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Fans sue Madonna over 2-hour delay to her show when they had to work the next day

Madonna performs during The Celebration Tour at The O2 Arena on October 15, 2023 in London, England.
Madonna performs during The Celebration Tour at The O2 Arena on October 15, 2023, in London.Kevin Mazur/WireImage for Live Nation
  • NYC concertgoers initiated a class action lawsuit against Madonna, Live Nation, and the Barclays Center.

  • They accused Madonna of breaching their contracts by appearing onstage more than two hours late.

  • The plaintiffs said it meant they were tired for work the next day and had trouble getting home.

Two concertgoers from New York City are suing Madonna, as well as Live Nation and the Barclays Center, after the pop star started a show two hours late, leaving them tired for work the next day.

Michael Fellows and Jonath Hadden filed a class action lawsuit on Wednesday.

The complaint, seeking unspecified damages, outlined that the two men booked to see Madonna perform at her "Celebration Tour" at Brooklyn's Barclays Center.

Both plaintiffs went to the December 13 concert, where Madonna appeared onstage more than two hours late, it said.

The concert, which was delayed from its original date in July after the pop star was hospitalized with a bacterial infection, had an advertised start time of 8.30 p.m.

"But Madonna did not take the stage until after 10:30 p.m. on all three nights, with most concert attendees leaving the Barclays Center after 1:00 a.m.," the complaint said.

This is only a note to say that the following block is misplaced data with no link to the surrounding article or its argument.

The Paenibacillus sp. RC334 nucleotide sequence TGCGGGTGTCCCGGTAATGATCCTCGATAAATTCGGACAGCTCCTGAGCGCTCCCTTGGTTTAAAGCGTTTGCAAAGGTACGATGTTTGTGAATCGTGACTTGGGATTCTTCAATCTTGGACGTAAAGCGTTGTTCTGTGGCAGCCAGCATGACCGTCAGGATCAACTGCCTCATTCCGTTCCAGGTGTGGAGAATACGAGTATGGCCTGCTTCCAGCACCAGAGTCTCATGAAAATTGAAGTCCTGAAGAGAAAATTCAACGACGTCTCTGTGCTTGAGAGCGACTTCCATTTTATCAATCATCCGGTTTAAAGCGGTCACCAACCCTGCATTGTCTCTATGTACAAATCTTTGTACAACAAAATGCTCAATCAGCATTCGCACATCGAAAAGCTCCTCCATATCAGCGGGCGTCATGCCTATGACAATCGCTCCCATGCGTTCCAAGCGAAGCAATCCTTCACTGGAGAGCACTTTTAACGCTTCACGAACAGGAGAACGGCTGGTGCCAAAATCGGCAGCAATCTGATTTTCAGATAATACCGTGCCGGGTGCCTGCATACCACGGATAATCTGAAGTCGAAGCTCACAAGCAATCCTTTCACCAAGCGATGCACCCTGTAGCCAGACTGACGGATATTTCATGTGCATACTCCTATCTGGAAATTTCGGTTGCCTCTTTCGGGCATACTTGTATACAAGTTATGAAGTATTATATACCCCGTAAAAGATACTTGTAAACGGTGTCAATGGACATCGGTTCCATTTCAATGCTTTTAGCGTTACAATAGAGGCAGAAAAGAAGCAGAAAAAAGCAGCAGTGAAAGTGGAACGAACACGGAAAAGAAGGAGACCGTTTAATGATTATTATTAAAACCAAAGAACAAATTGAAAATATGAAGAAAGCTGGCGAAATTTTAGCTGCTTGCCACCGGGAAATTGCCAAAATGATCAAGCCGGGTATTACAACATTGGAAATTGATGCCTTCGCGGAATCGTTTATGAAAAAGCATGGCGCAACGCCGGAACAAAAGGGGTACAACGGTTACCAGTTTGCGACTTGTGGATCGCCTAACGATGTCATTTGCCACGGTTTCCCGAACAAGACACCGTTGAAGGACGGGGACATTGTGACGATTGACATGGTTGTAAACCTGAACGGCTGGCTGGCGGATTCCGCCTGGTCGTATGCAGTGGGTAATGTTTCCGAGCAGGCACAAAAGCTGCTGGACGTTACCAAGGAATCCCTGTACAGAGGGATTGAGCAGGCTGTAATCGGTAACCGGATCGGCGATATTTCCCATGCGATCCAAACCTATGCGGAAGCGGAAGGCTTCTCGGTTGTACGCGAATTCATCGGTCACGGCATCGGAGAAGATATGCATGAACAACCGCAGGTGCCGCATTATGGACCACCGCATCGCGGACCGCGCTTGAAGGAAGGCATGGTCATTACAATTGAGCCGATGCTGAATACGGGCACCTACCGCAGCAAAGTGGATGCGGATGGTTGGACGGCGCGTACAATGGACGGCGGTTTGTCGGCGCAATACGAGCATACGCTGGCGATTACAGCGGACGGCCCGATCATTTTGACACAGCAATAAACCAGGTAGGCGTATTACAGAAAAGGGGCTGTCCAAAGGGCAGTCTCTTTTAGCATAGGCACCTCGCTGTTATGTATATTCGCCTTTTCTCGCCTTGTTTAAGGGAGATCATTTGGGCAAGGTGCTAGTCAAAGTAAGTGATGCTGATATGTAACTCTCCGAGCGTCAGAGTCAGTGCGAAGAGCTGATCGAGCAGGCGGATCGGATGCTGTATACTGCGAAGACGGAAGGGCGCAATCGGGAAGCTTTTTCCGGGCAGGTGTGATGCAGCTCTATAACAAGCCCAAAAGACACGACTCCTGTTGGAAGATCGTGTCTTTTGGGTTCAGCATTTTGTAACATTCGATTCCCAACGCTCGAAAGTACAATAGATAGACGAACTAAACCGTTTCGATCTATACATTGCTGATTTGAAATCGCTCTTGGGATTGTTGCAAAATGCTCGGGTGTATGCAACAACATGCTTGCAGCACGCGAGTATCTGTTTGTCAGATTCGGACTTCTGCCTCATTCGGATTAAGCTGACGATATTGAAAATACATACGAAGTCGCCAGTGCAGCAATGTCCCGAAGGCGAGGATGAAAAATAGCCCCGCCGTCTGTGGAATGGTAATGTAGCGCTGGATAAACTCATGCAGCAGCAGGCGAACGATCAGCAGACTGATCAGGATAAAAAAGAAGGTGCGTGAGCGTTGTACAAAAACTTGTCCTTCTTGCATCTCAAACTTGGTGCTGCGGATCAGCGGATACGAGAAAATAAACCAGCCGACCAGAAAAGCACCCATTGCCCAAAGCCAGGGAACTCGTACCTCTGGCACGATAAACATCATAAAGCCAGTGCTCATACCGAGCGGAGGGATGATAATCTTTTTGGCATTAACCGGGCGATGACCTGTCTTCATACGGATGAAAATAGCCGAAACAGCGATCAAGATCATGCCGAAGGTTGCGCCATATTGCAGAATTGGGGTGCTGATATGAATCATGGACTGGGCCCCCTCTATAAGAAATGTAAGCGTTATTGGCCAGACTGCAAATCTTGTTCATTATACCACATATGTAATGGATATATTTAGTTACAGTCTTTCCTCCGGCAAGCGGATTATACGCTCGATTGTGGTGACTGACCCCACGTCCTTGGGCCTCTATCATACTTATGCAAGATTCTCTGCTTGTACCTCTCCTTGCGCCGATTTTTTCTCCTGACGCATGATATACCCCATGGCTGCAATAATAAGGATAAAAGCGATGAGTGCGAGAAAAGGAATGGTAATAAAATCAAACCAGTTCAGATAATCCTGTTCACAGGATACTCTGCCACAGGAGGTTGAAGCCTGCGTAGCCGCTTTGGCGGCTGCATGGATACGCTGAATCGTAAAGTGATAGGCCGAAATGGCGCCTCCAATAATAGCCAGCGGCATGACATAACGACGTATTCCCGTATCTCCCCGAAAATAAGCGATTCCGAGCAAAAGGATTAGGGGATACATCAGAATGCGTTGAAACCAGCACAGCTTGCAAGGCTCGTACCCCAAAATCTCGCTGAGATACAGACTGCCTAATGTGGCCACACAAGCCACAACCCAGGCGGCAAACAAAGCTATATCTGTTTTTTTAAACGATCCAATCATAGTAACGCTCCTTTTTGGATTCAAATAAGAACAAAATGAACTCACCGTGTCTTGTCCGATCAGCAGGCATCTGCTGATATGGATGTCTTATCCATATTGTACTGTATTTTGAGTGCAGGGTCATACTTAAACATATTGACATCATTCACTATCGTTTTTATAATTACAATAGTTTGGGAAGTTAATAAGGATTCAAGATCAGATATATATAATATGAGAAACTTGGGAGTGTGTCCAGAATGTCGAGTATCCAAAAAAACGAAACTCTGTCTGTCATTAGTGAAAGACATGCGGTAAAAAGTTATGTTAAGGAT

It accused Madonna of demonstrating a "flippant difficulty in ensuring a timely or complete performance" and of breaching their contracts.

The complaint also described the delay to the show's start as "a wanton exercise in false advertising, negligent misrepresentation, and unfair and deceptive trade practices."

According to the complaint, the lack of forewarning left them waiting at the venue for hours, and they were then presented with challenges getting home due to the late finish time.

There were "limited public transportation, limited ride-sharing, and/or increased public and private transportation costs at that late hour," it said.

It also said ticketholders had to "get up early to go to work and/or take care of their family responsibilities for the next day."

As a result, Fellows and Hadden contend they were "damaged as a direct and proximate result" of the late start time and are seeking a trial by jury.

Madonna's management, Live Nation, and the Barclays Center did not immediately respond to Business Insider's requests for comment, which were sent outside operating hours.

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